> harder (and more likely to incur performance tradeoffs). I'm always
> pretty leery of attempts to paper over the differences between
> platforms.
> Did that explanation make sense? If not I can sketch pseudocode to
> make it more obvious.

Sure, code always helps :)

Also, do you have any objections to just virtualizing
Support/FileSystem and basing FileManager back on top of that?


>  - Daniel
>> Cheers,
>> /Manuel
>>> I see many positive future technologies we could build if we had a
>>> good VFS layer, I'd absolutely love to see work in this direction.
>>>  - Daniel
>>> On Mon, Nov 28, 2011 at 2:49 AM, Manuel Klimek <klimek at google.com> wrote:
>>>> Hi,
>>>> while working on tooling on top of clang/llvm we found the file system
>>>> abstractions in clang/llvm to be one of the points that could be nicer
>>>> to integrate with. I’m writing this mail to propose a strawman and get
>>>> some feedback on what you guys think the right way forward is (or
>>>> whether we should just leave things as they are).
>>>> First, the FileManager we have in clang has helped us a lot for our
>>>> tooling - when we run clang in a mapreduce we don’t need to lay out
>>>> files on a disk, we can just map files into memory and happily clang
>>>> over them. We’re also using the same mechanism to map builtin
>>>> includes; in short, the FileManager has made it possible to do clang
>>>> at scale.
>>>> Now we’re aware that it was not really the intention of the
>>>> FileManager to allow doing the things we do with it: not every module
>>>> in clang uses the FileManager, and the moment we hit llvm there is no
>>>> FileManager at all. For example, in case of the Driver we hack around
>>>> the fact that the header search tries to access the file system
>>>> driectly in rather brittle ways, relying on implementation details and
>>>> #ifdefs.
>>>> So why not make FileManager a more principled (and still blazing fast)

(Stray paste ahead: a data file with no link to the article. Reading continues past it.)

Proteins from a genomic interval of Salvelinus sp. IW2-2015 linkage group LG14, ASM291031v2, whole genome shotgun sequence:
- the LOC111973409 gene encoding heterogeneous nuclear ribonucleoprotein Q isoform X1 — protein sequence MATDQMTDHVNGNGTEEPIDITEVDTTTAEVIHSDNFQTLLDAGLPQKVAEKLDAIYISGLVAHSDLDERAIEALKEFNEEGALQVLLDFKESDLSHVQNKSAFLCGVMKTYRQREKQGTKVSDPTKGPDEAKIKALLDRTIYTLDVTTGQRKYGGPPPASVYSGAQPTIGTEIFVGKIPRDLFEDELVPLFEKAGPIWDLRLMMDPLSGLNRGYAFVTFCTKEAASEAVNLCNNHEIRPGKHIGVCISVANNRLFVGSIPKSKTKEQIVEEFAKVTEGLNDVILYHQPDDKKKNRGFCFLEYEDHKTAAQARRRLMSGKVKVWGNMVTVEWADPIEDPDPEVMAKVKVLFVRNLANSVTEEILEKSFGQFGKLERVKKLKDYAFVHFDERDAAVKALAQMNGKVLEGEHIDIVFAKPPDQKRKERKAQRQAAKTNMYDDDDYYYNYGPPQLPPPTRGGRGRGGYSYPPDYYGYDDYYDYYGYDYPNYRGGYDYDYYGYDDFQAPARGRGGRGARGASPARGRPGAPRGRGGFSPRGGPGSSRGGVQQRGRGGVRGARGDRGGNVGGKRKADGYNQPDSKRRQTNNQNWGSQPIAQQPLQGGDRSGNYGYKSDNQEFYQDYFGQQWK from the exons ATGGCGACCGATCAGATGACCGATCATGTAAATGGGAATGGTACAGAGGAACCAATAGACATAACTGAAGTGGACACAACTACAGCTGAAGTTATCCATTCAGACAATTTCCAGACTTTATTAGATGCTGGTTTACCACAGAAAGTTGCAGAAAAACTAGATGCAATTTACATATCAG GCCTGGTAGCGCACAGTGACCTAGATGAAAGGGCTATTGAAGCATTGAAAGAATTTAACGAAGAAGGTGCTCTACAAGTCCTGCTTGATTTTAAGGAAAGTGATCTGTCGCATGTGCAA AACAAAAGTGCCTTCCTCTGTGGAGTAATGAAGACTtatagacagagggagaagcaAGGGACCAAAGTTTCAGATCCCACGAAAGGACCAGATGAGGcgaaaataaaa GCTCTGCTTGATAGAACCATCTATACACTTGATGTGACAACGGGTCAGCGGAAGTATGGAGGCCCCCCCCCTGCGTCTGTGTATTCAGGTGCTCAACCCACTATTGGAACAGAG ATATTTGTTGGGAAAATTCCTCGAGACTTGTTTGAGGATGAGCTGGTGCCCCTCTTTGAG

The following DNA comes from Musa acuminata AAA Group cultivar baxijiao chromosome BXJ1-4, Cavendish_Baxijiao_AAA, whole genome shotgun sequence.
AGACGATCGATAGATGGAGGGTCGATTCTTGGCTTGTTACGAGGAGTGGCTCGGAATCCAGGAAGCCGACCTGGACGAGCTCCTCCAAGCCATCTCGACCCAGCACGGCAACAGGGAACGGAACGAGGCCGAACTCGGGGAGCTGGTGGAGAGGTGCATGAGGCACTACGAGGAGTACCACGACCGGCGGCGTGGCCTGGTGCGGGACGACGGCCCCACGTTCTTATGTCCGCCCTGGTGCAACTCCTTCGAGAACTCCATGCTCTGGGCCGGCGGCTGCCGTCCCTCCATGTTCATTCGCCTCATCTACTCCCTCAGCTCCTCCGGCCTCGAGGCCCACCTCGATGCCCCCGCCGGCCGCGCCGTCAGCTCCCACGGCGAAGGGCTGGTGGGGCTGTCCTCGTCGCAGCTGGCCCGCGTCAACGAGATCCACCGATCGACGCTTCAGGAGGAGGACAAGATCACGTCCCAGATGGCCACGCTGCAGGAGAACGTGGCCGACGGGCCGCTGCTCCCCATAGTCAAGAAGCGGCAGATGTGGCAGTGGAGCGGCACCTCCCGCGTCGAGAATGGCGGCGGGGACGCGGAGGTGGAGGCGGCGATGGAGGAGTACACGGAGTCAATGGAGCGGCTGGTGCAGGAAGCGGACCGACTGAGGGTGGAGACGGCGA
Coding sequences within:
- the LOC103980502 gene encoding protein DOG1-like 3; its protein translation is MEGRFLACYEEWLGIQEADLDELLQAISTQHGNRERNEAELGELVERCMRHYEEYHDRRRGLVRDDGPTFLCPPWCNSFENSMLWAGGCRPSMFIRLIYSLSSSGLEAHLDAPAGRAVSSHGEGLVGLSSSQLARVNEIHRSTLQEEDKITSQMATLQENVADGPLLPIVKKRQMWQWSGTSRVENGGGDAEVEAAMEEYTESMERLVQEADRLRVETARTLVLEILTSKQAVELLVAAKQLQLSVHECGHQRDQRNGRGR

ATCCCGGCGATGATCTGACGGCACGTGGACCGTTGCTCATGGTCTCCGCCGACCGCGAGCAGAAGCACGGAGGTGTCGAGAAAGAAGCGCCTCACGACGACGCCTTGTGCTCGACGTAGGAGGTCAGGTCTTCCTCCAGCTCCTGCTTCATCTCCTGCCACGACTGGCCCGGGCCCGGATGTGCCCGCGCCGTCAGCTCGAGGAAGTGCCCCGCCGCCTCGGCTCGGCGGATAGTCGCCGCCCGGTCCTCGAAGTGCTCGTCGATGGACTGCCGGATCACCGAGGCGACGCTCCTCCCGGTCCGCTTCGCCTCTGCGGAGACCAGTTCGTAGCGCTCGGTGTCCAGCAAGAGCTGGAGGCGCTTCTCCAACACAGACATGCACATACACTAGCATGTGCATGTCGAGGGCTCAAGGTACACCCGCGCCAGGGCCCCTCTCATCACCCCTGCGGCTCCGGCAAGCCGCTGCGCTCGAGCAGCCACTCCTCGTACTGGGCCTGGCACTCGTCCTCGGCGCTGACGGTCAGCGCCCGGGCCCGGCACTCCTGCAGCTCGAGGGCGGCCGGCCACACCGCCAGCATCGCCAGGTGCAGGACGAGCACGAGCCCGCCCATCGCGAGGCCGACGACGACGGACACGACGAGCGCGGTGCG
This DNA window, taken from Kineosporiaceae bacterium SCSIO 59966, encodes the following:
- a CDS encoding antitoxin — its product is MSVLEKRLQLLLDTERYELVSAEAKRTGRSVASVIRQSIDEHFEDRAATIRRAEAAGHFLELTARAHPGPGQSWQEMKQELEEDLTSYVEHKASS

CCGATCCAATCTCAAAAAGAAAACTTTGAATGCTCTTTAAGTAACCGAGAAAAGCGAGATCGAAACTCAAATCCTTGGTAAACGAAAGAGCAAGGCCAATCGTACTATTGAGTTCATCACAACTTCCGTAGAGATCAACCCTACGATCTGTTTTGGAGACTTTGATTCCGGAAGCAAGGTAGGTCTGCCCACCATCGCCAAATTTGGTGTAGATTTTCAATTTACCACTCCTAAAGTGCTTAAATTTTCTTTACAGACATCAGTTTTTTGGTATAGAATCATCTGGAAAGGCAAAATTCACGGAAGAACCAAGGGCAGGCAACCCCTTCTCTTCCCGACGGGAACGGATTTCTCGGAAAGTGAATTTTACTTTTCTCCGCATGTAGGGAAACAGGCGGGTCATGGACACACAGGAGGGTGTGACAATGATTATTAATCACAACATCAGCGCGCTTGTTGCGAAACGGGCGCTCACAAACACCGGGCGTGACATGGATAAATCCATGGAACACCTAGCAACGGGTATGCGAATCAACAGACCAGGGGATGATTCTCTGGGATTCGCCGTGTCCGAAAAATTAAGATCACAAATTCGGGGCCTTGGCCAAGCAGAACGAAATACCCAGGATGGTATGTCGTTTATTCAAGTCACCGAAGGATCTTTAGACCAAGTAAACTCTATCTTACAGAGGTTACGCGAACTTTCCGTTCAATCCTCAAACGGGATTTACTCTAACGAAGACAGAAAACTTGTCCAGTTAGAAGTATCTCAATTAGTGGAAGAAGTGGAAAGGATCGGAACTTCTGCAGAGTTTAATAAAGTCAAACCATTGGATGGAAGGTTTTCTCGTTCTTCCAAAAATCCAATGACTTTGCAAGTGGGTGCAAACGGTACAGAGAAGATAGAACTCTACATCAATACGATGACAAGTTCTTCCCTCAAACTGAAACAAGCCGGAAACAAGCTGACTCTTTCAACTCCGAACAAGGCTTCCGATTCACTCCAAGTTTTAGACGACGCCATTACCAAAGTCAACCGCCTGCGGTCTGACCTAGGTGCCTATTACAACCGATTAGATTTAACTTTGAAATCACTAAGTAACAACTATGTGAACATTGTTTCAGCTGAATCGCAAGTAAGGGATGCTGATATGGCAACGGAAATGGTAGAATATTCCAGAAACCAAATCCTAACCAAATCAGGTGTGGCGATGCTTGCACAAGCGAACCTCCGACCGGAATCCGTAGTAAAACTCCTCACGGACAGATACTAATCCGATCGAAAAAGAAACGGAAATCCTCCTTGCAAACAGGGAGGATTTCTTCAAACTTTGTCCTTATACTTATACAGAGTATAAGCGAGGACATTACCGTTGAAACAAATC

>>>> file system abstraction?
>>>> Pro:
>>>> - only one interface for developers to learn on the project (no more
>>>> PathV1 vs PathV2 vs FileManager)
>>>> - only one implementation (per-platform) for easier maintenance of the
>>>> file system platform abstraction
>>>> - one point to insert synchronization guarantees for tools / IDE
>>>> integration that wants to run clang in multiple threads at once (for
>>>> example when re-indexing on 12-ht-core machines)
>>>> - being able to replay compilations by injecting a virtual file system
>>>> that exactly “copies” the original file system’s content, which allows
>>>> easy scaling of replays, running tools against dirty edit buffers on a
>>>> lower level than the SourceManager and unit testing
>>>> Con:
>>>> - there would be yet another try at unifying the APIs which would be
>>>> in an intermediate state while being worked on (and PathV1 vs PathV2
>>>> is already bad enough)
>>>> - making it the canonical file system interface is a lot of effort
>>>> that requires touching a lot of systems (while we’re volunteering to
>>>> do the work, it will probably eat up other people’s time, too)
>>>> What parts (if any) of this type of transition makes sense?
>>>> 1. Figure out the “correct” interface we’d want for FileManager to be
>>>> more generally useful
>>>> 2. Change FileManager to that interface
>>>> 4. Sink FileManager into llvm, so it can be used by other projects
>>>> 4. Use it throughout clang
>>>> 5. Use it throughout llvm
>>>> We don’t need to do all of them at once, and should be able to
>>>> evaluate the results along the way.
>>>> Thoughts? If folks are generally happy, I’d start up an email thread
>>>> to drive the target design of the FileManager to get things rolling.
>>>> /Manuel
>>>> _______________________________________________
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>>>> cfe-dev at cs.uiuc.edu